Rosh Chodesh. Nissan is the month when Pesach
(Passover) occurs. Sheqalim is read at this time because, according to
tradition, the half-shekel census was taken on the first of Nissan, and the
reading is meant to be a reminder of the upcoming census.
The reading for Shabbat Zakhor is very troubling for many Jews: a passage
commanding us to remember (zakhor) the treachery of Amalek and to blot out
their memory. (Deuteronomy 25:17-19). The Amalekites were a tribe of people who
came upon the Israelites shortly after their flight from Egypt and attacked
them from behind, preying upon the weakest of an exhausted group of people. See
Exodus 17:8-16 and Deuteronomy 25:17-19.
Many find this commandment troubling because, in ordering us to "blot out the
remembrance of Amalek," it appears to advocate genocide, killing people because
of their race. Shabbat Zakhor's corresponding
haftarah portion (I Samuel 15) is even more
explicit on this point, ordering Saul to kill the men, women, children and
cattle of Amalek.
The sages have long understood the commandment in
Parshat Zakhor as a command to blot out the type of people that
Amalek represents: those that prey upon the weak, those who do not believe in
justice, those who hate without reason. The sages use the term "Amalek" as a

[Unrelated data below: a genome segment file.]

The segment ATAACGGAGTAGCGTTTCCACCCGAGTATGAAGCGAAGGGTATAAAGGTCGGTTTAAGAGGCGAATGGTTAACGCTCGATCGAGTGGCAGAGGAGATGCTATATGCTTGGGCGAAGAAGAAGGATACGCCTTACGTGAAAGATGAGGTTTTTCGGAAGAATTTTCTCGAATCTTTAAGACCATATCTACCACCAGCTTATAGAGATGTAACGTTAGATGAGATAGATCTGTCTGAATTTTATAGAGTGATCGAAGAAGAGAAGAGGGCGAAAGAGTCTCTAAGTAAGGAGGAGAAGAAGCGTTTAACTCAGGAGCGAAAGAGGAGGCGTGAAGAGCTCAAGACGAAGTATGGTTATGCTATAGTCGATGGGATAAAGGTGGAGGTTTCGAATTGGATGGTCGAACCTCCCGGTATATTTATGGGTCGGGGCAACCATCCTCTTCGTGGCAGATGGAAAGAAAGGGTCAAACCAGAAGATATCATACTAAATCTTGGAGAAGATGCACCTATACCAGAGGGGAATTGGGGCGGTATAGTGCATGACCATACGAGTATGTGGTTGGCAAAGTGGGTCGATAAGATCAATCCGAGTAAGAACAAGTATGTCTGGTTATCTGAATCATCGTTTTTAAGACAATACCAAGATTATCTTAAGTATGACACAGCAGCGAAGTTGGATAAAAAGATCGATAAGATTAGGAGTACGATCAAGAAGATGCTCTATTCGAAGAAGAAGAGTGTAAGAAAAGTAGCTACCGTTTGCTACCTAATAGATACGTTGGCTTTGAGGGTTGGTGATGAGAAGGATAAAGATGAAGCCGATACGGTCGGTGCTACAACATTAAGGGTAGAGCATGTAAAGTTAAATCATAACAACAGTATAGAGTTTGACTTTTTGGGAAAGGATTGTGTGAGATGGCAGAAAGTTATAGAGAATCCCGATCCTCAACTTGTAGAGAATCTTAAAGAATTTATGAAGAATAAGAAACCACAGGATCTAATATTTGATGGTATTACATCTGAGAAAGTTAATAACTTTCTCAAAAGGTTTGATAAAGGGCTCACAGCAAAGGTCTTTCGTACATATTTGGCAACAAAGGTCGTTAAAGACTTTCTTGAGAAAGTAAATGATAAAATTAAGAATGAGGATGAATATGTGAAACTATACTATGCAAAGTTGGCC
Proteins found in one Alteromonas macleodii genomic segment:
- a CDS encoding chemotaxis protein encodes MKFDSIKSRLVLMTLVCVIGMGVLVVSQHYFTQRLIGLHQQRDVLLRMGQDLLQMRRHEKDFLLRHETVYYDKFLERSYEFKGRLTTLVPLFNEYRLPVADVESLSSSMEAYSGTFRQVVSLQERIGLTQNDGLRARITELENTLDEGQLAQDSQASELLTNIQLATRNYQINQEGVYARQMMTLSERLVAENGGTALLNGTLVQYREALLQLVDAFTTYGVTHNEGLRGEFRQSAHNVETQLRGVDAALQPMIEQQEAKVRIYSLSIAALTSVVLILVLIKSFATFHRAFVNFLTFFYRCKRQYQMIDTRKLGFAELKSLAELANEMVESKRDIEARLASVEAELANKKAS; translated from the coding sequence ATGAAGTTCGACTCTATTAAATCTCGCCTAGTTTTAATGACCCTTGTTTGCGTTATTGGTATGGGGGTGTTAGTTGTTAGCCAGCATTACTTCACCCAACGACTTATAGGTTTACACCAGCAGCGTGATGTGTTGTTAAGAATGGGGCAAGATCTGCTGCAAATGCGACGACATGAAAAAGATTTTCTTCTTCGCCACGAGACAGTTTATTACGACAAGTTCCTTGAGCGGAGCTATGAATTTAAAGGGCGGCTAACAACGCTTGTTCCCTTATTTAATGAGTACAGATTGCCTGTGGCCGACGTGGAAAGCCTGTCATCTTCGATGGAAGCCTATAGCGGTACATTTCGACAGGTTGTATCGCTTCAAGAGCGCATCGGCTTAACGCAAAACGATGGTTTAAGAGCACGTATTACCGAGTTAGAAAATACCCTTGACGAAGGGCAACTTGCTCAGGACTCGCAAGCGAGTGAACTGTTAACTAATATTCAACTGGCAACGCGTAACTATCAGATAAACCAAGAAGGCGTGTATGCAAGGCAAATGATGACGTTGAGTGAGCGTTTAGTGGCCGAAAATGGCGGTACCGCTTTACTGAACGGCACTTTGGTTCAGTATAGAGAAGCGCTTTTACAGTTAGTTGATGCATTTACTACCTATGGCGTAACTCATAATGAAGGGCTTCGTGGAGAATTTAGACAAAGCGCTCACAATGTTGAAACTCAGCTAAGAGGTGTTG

shorthand for vicious, evil people who behave like mad dogs, in much the same
way that many people today casually toss around the term "Nazi" to refer to
anyone they disagree with rather than to Germans or members of the National
Socialist party. It is these evil people that we are commanded to destroy, the
sages say, not any specific ethnic group. This understanding of the term is
quite clear in 15th century Sephardic commentary Me'am Loez, which said, "In
every generation Amalek rises to destroy us, and each time he clothes himself
in a different nation."
In addition, many scholars have suggested that the best way to "blot out" these
evil people is to turn them away from their evil. If an Amalekite were to
accept basic principles of morality (see The Seven
Laws of Noah), the sages say, he would cease to be an Amalekite and would